European studies blog

Exploring Europe at the British Library

12 May 2023

Anthony Anaxagorou: An out-spoken poet, writer, publisher and educator

Anthony Anaxagorou

Anthony Anaxagorou. © Photo by Alessandro Furchino Capria

The European Writers’ Festival, taking place at the British Library on Saturday 20 and Sunday 21 May 2023, sees many of Europe’s greatest storytellers gather together for one remarkable weekend. In this blog post, we have the opportunity to speak with one of them: the 2023 RSL Ondaatje Prize winner, acclaimed poet, writer, publisher and educator Anthony Anaxagorou. The multifaceted creator talks to us about his poetic journey, the inspiration he finds in the uncertainties of his Cypriot identity and the exploration, through his work, of conflicting forces that define nations today.

What motivated you to start writing poetry and how would you describe your poetic journey so far?

I was very much drawn to language from an early age. Being bilingual, speaking both English and Cypriot Greek at home, meant that I developed a sense of how malleable language was; what words and phrases could mean if you shifted their context and how everything was aiming for some kind of communicable outlet, including the language of poetry. My gateway into writing was through music and stories. Hearing words being said before reading them was a big part of my education. I wasn’t a high achiever at school; my exam grades were low, but I always felt I was nurturing a private relationship with language through it all. My journey so far has been led by pushing what I believe poetry to be, both as a spiritual instrument and a technical one.

How influential is other poetry, old and new, on your own work? Do you have any favourite poets and/or poems?

I read poetry all year long. I don’t really follow any pattern or trend and find myself gravitating to where I feel language is being stretched and put under sufficient pressure. I get sent lots of books from UK publishers to read, which I love, but I think the real delight is in going to a second-hand bookstore to discover something rare – a first edition of a classic collection or one which has notes scribbled all down the margins. I get a kick from books which people have taken into their lives, ones which feel like they’ve been in conversation with their reader. Beaten up, dogeared, with a private message from the past to the present. Those are the real joys.

I read mainly for surprise, to get to the end of a poem and think ‘wow, how did they do that?’, and how I can apply those bits I notice to my own practice. Poems are very much asking for our attention to detail, poets are often obsessed with material, and I love considering how material objects relate to the spiritual realm. My mind is noisy and chaotic, I want poems to slow down my thoughts, I want them to invoke a sense of uncertainty through strangeness and mystery. Poems which lean into puzzle and riddle, or the cinematic, the absurd and the philosophical. I keep close to me poems I think about for their ingenuity, poems for their heart and spirt, poems for their unusualness and poems for their poetry. Everything we read influences our work, even the stuff we might not like, or think is necessary for us. It’s all logged somewhere for the taking.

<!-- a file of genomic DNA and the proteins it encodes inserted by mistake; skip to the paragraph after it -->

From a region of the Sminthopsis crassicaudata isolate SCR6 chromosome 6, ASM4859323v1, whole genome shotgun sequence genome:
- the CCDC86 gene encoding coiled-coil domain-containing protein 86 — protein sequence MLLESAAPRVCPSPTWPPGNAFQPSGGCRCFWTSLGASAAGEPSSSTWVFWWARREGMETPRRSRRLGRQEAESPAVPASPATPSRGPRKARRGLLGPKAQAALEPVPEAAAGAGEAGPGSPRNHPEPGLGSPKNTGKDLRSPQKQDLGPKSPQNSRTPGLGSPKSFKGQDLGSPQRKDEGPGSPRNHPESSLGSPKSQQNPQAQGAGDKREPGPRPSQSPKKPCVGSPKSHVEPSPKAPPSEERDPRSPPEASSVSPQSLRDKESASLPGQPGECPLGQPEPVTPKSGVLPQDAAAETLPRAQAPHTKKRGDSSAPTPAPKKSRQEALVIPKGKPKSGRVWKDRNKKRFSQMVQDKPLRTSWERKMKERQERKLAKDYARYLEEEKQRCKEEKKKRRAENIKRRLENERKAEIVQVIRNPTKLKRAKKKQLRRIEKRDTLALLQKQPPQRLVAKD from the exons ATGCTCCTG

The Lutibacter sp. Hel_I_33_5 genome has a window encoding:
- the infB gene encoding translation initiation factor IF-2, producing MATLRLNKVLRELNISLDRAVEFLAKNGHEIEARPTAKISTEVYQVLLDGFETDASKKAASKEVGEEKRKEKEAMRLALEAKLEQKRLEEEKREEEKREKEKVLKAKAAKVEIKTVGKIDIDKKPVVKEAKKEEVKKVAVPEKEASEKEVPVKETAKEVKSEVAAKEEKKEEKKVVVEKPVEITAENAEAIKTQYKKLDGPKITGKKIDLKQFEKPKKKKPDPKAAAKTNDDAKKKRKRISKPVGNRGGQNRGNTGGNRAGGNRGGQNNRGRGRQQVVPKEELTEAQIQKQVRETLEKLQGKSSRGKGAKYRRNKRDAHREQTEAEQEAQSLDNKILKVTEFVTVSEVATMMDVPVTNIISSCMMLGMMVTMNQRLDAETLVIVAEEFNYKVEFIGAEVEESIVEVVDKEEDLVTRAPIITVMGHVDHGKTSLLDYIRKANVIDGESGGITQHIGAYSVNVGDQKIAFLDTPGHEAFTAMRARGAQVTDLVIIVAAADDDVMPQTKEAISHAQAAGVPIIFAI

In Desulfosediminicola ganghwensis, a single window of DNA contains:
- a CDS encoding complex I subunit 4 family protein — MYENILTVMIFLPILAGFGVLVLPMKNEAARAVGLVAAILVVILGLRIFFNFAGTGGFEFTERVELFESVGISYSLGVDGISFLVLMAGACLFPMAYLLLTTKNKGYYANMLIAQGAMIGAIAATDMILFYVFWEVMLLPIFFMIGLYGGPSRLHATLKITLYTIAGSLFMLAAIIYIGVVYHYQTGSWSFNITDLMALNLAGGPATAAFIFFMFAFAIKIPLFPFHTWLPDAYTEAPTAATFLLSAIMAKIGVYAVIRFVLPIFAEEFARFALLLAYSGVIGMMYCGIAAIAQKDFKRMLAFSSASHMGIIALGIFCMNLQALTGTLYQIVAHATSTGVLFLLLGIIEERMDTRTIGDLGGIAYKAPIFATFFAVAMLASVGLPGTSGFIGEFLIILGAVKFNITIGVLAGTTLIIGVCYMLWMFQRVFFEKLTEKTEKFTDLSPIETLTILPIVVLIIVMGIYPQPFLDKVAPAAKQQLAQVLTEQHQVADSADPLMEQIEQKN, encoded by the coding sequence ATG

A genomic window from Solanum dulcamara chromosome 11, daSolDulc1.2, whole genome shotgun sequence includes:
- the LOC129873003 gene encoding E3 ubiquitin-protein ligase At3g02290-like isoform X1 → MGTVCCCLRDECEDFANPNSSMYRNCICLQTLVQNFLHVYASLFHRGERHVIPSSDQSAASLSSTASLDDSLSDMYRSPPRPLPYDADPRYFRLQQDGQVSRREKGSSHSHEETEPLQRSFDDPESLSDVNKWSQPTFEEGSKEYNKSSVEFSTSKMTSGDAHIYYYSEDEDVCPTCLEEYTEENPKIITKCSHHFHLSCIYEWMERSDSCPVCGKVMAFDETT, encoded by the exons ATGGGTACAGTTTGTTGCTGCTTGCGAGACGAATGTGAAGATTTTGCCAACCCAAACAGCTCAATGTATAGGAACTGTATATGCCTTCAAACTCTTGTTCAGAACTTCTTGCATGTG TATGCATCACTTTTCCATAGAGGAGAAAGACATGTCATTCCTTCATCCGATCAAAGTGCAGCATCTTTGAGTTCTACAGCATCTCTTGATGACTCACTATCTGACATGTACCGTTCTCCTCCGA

How catalytic was your Cypriot background and identity in your poetry?

I often try to write about things I don’t understand. I spend the majority of my days teaching and working with students on their poetry, so I find myself speaking in certainties and absolutes a lot. When it comes to my own work I like the idea of not knowing and for me the Cypriot identity is fecund ground for exploring uncertainty. The questions surrounding what it means to be Cypriot coupled with the diasporic experience have always fascinated me, as well as pained me. My work over the last 6 years at least has been invested in tackling some of those discomforts and confusions.

Anthony receiving the 2023 Ondaatje Prize

Anthony receiving the 2023 Ondaatje Prize for his latest poetic collection Heritage Aesthetics. Source: Twitter 

How does it feel to be the most recent winner of the prestigious RSL Ondaatje Prize for your latest poetic collection Heritage Aesthetics?

It’s an incredible feeling to feel a book has been seen and recognised in this way. Especially a book that straddles both Cyprus and life in the UK. Cyprus, despite its proximity to Britain and British tourism is still very much overlooked when it comes to postcolonial discourse, and how the corollary of empire still impacts so many of the ways Cypriots see themselves. I hope that maybe through winning a prize like the Ondaatje, the book and the conversations it’s engaged with will find a way into more people’s lives.

Cover of Heritage Aesthetics